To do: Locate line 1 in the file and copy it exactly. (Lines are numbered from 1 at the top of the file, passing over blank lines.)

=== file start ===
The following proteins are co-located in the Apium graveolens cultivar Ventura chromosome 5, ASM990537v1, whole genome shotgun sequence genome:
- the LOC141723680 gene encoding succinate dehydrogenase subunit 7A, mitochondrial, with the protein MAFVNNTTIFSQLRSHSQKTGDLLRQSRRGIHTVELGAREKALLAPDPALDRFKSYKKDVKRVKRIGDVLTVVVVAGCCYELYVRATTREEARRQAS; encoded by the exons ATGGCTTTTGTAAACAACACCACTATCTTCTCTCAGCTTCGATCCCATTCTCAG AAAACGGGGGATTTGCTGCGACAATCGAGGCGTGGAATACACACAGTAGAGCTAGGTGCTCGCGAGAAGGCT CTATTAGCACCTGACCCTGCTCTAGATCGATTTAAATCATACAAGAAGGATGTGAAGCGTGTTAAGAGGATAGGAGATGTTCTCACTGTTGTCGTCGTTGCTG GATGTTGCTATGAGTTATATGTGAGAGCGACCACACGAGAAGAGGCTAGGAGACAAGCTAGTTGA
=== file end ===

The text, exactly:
The following proteins are co-located in the Apium graveolens cultivar Ventura chromosome 5, ASM990537v1, whole genome shotgun sequence genome: